KLK Exposed to Serious Risk from Corrupt Sepik Palm Oil Deal

In February 2015, CRR ranked investment in Kuala Lumpur Kepong (KLK) as “High Risk” among others in view of gaps between sustainability commitments and its high risk ventures in Liberia, Indonesia and Papua New Guinea. KLK recently launched its December 2014 to June 2015 Sustainability Policy Progress Report. Although the report offers reasonably material responses to stakeholder concerns, it is incomplete in declaring the Group’s attempts to enter into another questionable joint venture in Papua New Guinea. KLK has not disclosed its recent high-risk dealings in the country to Bursa Malaysia, but, in private correspondence, the company denies knowing of the personal involvement of a PNG Minister in the deal.

KLK attempts to enter Sepik Province

On 7 August 2015, PNG’s Minister for Trade, Commerce and Industry, Richard Maru, gathered at Government House for the signing of a Heads of Agreement that would make KLK an equity partner in the development of a 37,000 hectare oil palm project in East Sepik’s Special agriculture Economic Zone (SEZ).

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Minister Maru reportedly said that the National Executive Council (NEC) took the decision to enter into the agreement with KLK after the State could not agree to terms with Wilmar International to develop the project.

The SEZ is a government driven economic development plan, wherein the Independent Public Business Corporation (IPBC) holds the State’s 30% shares in any joint venture investment in the Sepik Plains through Sepik Agro Industries Limited.

On the day that KLK, Maru and other government officials gathered in Port Moresby to sign the Heads of Agreement, it was reportedly found that the paperwork was not in order, twice. By the end of the day, the signing was put on hold for a later date.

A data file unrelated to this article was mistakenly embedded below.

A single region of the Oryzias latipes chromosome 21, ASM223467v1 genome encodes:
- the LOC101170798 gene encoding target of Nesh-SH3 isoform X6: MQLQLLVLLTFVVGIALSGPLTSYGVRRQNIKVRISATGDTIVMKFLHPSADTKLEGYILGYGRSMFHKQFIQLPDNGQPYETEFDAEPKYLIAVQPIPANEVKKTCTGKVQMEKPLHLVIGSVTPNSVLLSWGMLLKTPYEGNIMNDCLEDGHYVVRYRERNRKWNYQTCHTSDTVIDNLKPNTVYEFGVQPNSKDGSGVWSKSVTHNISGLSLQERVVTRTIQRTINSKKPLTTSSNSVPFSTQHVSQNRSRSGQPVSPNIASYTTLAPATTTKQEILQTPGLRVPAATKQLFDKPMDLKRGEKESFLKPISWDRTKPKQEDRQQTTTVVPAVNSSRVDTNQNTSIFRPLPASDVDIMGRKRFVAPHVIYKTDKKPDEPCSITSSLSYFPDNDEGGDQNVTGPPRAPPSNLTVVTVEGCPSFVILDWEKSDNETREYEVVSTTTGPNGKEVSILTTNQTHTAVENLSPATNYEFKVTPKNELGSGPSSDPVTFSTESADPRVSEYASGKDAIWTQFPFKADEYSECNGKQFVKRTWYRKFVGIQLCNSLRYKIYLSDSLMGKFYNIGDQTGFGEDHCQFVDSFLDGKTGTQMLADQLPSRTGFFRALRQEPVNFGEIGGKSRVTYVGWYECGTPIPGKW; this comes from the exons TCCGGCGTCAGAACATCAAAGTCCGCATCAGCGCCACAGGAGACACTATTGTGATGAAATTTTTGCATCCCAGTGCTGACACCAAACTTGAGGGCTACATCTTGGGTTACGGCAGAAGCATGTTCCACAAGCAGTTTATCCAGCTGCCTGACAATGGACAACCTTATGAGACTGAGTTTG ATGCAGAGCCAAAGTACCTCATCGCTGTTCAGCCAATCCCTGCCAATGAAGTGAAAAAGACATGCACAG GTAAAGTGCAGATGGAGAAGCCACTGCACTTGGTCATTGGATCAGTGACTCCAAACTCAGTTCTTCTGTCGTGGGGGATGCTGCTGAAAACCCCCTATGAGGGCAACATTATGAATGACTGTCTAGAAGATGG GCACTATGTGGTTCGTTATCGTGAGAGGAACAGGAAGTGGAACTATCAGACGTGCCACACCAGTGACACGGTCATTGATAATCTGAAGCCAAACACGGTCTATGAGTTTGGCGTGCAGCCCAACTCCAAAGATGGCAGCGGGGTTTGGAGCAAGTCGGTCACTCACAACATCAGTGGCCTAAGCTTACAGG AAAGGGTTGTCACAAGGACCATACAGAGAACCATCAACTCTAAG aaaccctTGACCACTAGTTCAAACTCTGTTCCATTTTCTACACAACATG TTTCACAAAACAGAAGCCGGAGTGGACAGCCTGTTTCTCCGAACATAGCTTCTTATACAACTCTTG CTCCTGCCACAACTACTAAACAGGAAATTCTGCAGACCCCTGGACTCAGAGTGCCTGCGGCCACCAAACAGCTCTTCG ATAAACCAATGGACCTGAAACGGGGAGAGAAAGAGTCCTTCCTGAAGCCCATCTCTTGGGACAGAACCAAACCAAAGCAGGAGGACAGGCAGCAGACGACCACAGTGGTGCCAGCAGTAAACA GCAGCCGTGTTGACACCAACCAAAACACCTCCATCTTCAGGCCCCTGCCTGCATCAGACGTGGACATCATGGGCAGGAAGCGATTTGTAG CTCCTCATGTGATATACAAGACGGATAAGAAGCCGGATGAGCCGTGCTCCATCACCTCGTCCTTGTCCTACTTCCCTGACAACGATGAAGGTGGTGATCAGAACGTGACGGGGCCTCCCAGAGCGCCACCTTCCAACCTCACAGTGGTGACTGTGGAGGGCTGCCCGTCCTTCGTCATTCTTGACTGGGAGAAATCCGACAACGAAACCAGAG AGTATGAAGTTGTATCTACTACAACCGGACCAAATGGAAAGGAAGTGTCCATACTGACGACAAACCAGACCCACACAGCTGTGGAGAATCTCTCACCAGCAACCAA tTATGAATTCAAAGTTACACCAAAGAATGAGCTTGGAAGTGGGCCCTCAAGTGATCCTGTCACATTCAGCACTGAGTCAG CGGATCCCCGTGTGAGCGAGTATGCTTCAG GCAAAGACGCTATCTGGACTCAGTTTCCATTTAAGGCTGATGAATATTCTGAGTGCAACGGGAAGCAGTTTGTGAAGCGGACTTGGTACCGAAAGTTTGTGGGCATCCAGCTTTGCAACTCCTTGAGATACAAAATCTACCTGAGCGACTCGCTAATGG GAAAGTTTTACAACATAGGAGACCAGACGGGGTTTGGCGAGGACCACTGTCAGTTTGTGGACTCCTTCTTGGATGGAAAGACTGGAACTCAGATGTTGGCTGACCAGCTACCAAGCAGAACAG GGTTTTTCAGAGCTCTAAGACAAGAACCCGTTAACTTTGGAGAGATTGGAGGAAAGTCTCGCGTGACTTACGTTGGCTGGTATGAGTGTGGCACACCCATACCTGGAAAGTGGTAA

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Photo: KLK officials waiting to sign the Heads of Agreement with Minister Maru in the Government House in Port Moresby.

Sepik Agro Industries owned by Minister Maru

The exact reason why the signing of the Heads of Agreement was postponed remain undisclosed. CRR believes that the hick up may be related to the conflict of interest on part of Minister Maru, who was, until January, listed as the sole shareholder of the intermediate between IPBC and KLK, Sepik Agro Industries:

2Investment Promotion Agency abstract. May 19, 2014

According to company records the Minister transferred his shares to the Independent Public Business Corporation in January 2015 for an undisclosed ‘cash consideration’. However, no changes were made to the listed Directors of the company, of which there are only two. The share transfer refers to Minister Maru as the company Charirman, although he is not listed as a Director. It is not stated whether he continues in ths role.

Wilmar International declines to confirm or deny that Maru’s conflict of interest led the company to abandon its involvement in the SEZ in 2014. A representative stated he regretted that Wilmar had to forego the opportunity to develop vast areas of underutilized grasslands and conserving some 8,000 hectares of lowland rainforest.

“However, sustainability is not merely about forests. It also requires that highest business ethics are up kept.”

KLK’s sustainability policy also states that the group “shall conduct business in an honest and ethical manner, and comply with applicable laws and regulations.”

Apart from business ethics, the question arises whether the land will be productive.

Soils found unsuitable for tree crops

According to a 1992 soil survey of the Urimo State Land lot (14,775 hectares) by the PNG Department of Agriculture and Livestock, not a single hectare is suitable for tree crops due to drainage and fertility limitations. Whilst KLK could perhaps afford the cost of importing fertilizers, there is real concern that communities in and around KLK’s planned development will be enticed to plant oil palm, only to find that the soil is utterly unsuitable without heavy fertilizer input.